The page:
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Journal of International and Comparative Social Policy ; 38(2):153-164, 2022.
Article in English | ProQuest Central | ID: covidwho-2036713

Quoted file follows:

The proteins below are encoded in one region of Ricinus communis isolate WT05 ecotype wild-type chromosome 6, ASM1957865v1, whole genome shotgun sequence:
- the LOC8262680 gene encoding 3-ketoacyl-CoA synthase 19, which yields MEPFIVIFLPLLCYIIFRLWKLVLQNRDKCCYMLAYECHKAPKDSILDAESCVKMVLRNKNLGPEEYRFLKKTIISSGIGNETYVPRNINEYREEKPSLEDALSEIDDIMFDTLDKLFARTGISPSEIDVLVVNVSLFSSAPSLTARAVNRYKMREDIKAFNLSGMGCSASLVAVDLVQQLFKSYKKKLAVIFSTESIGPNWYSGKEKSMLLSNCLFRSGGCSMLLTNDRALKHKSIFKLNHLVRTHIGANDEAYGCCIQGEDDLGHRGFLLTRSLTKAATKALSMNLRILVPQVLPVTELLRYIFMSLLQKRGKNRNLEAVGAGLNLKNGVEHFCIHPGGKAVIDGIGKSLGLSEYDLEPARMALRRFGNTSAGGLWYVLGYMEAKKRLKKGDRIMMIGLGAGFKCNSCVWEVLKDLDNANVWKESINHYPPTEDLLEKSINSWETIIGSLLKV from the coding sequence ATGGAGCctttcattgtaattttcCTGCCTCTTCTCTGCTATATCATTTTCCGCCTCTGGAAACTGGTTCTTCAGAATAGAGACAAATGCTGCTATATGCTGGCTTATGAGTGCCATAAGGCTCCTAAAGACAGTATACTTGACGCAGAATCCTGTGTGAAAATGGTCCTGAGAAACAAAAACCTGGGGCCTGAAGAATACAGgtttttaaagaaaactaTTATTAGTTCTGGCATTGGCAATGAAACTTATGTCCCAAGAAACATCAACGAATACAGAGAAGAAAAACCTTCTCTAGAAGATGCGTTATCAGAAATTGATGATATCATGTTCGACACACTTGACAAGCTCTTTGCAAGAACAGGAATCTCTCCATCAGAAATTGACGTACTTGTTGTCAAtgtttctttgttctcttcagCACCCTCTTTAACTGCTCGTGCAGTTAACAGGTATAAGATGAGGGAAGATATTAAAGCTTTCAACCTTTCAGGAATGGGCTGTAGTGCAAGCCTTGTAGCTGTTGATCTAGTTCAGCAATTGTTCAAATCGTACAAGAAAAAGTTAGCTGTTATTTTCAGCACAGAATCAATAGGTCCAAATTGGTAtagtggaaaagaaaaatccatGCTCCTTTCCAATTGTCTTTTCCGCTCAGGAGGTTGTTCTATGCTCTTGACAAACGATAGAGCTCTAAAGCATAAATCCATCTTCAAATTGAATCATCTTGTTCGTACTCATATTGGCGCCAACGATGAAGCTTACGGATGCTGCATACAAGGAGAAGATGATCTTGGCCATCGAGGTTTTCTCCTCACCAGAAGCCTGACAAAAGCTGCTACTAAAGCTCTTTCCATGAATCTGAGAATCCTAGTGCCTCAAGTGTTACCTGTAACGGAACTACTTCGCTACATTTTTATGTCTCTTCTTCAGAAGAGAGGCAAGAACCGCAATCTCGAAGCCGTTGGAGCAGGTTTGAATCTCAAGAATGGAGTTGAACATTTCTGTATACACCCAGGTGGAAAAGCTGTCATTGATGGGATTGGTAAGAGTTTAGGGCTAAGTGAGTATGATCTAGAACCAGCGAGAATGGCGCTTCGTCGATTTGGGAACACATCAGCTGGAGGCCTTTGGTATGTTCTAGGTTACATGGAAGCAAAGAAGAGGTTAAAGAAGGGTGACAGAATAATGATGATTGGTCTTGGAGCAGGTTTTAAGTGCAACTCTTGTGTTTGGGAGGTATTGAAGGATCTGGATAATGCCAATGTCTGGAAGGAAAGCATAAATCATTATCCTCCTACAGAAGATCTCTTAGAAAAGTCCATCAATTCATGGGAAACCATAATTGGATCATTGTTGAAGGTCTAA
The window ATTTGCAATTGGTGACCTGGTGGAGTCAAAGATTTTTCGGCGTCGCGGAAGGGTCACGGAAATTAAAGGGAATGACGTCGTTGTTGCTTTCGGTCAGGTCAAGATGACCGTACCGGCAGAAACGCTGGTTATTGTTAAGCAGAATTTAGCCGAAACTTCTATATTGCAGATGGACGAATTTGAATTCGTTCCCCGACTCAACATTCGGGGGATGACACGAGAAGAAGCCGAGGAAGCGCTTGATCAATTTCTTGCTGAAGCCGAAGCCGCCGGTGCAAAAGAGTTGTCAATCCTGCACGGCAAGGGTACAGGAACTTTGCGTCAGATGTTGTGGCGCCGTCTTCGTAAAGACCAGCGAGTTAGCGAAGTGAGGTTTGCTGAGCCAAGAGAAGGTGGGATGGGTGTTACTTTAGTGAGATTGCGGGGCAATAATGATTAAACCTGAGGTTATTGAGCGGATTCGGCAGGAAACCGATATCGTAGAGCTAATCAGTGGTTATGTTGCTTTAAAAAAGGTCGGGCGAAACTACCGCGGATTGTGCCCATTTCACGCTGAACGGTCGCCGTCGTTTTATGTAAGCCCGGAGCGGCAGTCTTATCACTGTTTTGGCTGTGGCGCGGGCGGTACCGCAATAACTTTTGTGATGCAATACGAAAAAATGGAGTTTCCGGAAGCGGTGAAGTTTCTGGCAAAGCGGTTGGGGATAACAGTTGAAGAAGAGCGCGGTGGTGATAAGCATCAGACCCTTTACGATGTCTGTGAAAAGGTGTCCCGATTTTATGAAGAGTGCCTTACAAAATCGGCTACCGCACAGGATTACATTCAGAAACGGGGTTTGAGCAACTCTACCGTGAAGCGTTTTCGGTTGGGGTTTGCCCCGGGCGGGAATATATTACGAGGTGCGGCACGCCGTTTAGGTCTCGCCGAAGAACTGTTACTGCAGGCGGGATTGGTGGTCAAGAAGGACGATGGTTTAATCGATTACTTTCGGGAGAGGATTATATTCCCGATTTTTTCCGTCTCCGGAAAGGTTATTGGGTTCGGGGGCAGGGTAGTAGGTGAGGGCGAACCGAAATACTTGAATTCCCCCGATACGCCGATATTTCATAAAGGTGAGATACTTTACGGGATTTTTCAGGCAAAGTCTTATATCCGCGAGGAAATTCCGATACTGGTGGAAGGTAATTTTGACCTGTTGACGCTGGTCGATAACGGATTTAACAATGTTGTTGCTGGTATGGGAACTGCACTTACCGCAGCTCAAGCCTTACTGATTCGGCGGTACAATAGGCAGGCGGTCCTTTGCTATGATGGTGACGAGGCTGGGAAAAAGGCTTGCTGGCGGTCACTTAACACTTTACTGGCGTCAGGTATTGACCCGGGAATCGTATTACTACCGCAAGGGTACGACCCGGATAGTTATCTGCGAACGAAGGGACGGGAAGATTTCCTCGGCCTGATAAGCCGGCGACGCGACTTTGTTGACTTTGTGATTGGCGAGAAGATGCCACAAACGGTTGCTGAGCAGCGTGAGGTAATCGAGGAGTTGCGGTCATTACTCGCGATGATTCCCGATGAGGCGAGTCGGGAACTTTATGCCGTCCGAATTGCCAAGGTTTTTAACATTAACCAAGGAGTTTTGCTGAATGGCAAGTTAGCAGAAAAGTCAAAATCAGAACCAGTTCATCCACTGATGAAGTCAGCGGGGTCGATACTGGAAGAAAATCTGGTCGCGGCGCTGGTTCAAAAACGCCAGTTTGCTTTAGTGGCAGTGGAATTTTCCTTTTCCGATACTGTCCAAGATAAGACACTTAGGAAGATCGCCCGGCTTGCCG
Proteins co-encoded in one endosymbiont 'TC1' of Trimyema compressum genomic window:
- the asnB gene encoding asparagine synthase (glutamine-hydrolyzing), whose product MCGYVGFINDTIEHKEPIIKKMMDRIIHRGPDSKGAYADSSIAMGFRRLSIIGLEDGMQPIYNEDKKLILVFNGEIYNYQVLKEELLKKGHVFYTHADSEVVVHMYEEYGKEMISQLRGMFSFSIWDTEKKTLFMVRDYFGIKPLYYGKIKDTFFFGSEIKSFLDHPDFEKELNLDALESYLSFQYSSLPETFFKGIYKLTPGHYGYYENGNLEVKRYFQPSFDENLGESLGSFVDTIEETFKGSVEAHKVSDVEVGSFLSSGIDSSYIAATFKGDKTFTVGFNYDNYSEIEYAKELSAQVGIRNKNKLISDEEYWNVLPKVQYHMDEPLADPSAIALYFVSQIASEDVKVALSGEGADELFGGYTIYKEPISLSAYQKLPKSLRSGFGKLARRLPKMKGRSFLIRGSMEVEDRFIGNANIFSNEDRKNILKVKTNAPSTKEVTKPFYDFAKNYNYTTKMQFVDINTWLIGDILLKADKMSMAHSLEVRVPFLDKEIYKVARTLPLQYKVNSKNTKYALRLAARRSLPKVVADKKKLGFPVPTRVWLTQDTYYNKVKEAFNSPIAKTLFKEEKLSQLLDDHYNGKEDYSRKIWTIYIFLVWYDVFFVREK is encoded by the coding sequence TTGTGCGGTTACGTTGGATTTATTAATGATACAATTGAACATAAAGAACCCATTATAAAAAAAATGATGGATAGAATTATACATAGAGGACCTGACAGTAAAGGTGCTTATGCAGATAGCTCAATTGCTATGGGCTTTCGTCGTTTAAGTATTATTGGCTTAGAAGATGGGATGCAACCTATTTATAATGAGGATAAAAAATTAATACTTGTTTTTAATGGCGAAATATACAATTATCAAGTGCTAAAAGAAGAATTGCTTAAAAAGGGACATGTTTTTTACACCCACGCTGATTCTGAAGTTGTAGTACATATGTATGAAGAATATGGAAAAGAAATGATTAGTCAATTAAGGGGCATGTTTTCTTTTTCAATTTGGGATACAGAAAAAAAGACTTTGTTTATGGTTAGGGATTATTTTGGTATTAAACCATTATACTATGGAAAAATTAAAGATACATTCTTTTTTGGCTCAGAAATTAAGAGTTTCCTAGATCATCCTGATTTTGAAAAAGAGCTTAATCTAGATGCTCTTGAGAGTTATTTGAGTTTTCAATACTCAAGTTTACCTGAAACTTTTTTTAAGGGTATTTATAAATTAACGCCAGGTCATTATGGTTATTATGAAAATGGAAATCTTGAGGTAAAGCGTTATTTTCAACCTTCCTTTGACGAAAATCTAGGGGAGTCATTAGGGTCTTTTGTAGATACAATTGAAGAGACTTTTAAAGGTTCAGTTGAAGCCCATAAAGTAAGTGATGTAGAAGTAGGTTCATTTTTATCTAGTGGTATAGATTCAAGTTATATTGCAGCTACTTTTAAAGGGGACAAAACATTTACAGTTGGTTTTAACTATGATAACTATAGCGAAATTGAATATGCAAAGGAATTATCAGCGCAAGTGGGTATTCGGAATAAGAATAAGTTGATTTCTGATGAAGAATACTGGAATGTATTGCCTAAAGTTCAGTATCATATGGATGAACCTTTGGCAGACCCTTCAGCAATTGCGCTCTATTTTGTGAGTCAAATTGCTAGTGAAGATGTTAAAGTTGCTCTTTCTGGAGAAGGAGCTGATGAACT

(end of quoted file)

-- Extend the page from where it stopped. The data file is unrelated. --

Many south-east European states made the transition from socialist to market economies. All described here had to reform their pension systems to match the new context in which these operated. The experiences of 10 countries are reviewed – seven of which were once part of Yugoslavia. Some countries’ reforms were more radical than others. Five of them merely adapted the Bismarckian systems they had inherited;four others adopted the “three pillar” model that the World Bank had been propagating. One went further than that. The four who followed World Bank model were often forced to backtrack. Whatever the longer-term benefits, they generated their own shorter-term fiscal problems. Nonetheless, the most radical reformer gives some indications of possible ways forward. The south-eastern European states do not have financial markets that can support capitalised/funded pension systems. Nor do they have the resources to pay proportional pensions that, at the same time, keep retired people out of poverty. The article suggests that their governments should concentrate upon improving economic performance to satisfy longer term aspirations and on ensuring that pensioners are able to live properly if not luxuriously by using tax-financed transfer measures. Provision above this level can be secured through savings plans, but it must be accepted that the investments to secure those savings will have to be made abroad.